Across the nation the death per million average was 211 as of yesterday. Excluding New York it would be 170.

The President also trumpeted the accomplishment of performing more virus tests than South Korea, ignoring reality – endless testing won’t stop deaths. Instead, he should have credited South Korea with its five deaths per million citizens, a stunning 1/234th of New York and 1/42d the U.S. average.

And Trump should confront those unmasked health bureaucrats that flank him on press briefings and ask questions like these:

Explain how a “communist/socialist/backward/dictatorship” like Russia has a Covid-19 death rate of just nine, versus the lowest for any U.S. state – Alaska – which has 12 deaths per million?

How does a collapsing dictatorship like Cuba manage only a virus death rate of six?

Are you surprised that densely populated Egypt, which gets billions in foreign aid from the U.S. has a rate of just four deaths, versus New York’s 1,268?

Finally, how can one of the poorest nations on earth and second most populous – India – manage just one death per million?

Examine the following table:

  • Decide for yourself if hiding at home worked, and ponder why four states – New York, New Jersey, Michigan and Massachusetts – represent nearly 60% of all deaths in the 50 states.
  • Is reporting both confirmed and probable deaths – as ordered by the CDC on April 15 without any certification – the correct way to compile data affecting hundreds of millions.
  • Why has third-world Africa virtually escaped the pandemic with just 1,848 total deaths in a continent of 1.2 billion.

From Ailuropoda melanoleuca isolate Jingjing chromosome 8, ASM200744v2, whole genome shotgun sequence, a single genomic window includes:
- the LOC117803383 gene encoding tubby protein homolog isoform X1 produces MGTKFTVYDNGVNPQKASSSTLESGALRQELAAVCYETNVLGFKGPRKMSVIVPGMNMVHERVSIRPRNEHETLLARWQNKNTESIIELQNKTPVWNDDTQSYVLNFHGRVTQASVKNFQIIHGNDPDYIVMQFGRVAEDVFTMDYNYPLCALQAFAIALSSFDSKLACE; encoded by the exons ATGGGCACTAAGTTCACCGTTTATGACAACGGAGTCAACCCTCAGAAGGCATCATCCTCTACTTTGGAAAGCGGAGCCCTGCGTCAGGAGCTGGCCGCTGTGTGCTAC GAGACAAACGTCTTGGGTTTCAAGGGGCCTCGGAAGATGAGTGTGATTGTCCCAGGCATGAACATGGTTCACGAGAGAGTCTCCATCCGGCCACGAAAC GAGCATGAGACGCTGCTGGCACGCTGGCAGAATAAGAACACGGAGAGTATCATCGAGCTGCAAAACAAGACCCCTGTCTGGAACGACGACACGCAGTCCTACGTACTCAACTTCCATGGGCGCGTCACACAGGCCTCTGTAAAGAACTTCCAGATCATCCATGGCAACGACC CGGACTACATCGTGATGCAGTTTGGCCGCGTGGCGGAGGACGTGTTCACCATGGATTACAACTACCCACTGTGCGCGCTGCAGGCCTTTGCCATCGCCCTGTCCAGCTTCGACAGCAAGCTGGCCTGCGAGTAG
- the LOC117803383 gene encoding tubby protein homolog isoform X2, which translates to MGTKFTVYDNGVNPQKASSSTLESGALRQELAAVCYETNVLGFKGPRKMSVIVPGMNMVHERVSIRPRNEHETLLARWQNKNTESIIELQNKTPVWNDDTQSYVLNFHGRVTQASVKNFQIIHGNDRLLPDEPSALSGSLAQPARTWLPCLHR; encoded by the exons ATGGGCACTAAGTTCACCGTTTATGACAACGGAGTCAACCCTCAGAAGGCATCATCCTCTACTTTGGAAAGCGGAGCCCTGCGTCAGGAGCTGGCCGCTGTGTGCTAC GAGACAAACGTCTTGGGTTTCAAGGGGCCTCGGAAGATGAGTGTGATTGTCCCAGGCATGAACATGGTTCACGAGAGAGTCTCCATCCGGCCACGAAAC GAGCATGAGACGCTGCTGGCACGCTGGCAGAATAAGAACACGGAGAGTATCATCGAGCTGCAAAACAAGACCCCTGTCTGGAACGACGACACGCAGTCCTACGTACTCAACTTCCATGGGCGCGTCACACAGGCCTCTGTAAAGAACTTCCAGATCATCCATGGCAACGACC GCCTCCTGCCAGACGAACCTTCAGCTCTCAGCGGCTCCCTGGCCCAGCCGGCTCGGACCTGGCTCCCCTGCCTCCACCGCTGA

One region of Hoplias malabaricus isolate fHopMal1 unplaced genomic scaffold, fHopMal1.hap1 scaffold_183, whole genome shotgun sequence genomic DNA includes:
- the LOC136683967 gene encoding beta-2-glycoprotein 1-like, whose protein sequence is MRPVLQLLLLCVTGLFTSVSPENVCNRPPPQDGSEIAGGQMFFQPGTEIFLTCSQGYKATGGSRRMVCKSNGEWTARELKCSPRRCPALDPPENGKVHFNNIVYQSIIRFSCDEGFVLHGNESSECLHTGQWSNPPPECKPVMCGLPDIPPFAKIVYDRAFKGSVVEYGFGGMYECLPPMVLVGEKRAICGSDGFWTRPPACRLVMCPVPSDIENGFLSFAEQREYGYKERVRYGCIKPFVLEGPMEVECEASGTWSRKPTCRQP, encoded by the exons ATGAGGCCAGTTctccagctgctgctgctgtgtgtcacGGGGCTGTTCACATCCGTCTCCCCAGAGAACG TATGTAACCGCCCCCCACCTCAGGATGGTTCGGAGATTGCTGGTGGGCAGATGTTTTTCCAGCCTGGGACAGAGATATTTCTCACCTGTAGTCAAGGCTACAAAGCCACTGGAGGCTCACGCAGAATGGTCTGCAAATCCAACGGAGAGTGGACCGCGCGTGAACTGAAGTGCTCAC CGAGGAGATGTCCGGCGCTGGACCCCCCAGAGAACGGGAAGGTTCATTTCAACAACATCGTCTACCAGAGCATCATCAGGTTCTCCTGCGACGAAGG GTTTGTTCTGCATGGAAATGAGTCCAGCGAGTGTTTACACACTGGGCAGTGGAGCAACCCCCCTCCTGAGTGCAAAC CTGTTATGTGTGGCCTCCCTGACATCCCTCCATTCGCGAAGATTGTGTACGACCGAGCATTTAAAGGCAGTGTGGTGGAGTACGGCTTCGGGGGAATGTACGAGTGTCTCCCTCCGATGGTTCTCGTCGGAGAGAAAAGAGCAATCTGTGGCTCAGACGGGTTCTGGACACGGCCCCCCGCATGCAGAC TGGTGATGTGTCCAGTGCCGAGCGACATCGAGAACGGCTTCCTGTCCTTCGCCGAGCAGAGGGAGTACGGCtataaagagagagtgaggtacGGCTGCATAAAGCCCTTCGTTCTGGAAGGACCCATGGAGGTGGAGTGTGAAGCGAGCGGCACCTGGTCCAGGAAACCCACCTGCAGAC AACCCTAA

• Why is the death rate in Massachusetts higher than Spain or Italy, while both nations are portrayed as suffering the worst infections worldwide by the media?
  • How can Texas have only 889 deaths, while New York – with 8 million less population – totals 24,874?

Deaths/ Total Cases/
Million Deaths Million
New York 1,268 24,874 16,509
New Jersey 888 7,886 14,348
Connecticut 697 2,495 8,177
Belgium 684 7,924 4,337
Massachusetts 586 4,004 9,969
Spain 544 25,428 5,311
Italy 481 29,079 3,505
Louisiana 431 2,012 6,291
UK 423 28,734 2,807
Michigan 407 4,049 4,394
France 381 24,895 2,584
Rhode Island 323 341 9,135
Netherlands 297 5,082 2,379
Flu USA (high) 290 95,000 83,105
Sweden 274 2,769 2,250
Ireland 267 1,319 4,409
Pennsylvania 221 2,832 4,069
Maryland 219 1,317 4,399
Switzerland 206 1,784 3,464
Illinois 204 2,618 4,797
Indiana 188 1,246 3,003
Delaware 186 177 5,485
Flu USA (avg.) 186 61,000 63,205
Luxembourg 153 96 6,115
Colorado 152 842 3,008
Flu USA (low) 140 46,000 54,812
Georgia 117 1,204 2,826
Washington 115 837 2,163
Portugal 104 1,063 2,503
Canada 102 3,842 1,606
Mississippi 101 303 2,526
Nevada 90 262 1,879
Ohio 89 1,040 1,711
Ecuador 89 1,569 1,807
Denmark 85 493 1,669
Vermont 83 52 1,443
Germany 82 6,866 1,978
Virginia 81 684 2,317
Minnesota 76 419 1,205
Iran 75 6,277 1,174
New Mexico 72 151 1,840
Florida 68 1,399 1,791